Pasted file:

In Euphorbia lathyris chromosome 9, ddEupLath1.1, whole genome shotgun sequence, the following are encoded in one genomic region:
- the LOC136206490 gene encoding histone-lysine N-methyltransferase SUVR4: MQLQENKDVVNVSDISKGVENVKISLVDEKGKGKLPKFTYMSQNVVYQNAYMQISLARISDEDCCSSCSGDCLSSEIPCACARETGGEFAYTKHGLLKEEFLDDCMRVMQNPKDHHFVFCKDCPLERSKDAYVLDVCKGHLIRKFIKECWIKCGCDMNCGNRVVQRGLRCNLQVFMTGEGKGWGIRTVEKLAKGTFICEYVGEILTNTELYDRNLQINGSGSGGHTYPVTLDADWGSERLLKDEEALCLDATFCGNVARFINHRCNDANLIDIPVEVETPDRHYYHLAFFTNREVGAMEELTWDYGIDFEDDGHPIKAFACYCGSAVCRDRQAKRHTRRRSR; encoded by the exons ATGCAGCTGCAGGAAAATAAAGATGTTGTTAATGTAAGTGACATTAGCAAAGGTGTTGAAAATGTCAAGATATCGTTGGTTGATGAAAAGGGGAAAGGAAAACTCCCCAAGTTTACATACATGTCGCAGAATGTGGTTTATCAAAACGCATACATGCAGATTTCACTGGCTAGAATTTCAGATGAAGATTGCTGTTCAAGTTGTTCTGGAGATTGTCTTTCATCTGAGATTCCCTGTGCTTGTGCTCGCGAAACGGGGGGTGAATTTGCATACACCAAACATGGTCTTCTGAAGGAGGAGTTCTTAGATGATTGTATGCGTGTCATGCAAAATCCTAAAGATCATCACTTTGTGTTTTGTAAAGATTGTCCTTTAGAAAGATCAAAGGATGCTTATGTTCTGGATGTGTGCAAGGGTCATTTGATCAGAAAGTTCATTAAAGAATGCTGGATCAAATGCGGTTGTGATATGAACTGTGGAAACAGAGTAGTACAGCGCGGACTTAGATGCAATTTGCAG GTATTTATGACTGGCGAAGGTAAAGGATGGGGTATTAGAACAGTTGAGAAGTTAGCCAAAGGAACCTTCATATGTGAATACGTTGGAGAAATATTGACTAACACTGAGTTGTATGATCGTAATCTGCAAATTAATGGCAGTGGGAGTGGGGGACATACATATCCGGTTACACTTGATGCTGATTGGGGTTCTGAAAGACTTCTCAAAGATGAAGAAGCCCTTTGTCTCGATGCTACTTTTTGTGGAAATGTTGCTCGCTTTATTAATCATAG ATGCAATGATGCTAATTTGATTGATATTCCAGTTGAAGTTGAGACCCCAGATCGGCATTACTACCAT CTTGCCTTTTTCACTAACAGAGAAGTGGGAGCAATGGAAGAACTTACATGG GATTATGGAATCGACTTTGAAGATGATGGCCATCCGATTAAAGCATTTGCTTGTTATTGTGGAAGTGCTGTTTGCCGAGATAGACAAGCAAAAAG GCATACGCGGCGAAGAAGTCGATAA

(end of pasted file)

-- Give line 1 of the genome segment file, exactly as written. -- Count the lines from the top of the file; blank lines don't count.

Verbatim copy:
In Euphorbia lathyris chromosome 9, ddEupLath1.1, whole genome shotgun sequence, the following are encoded in one genomic region: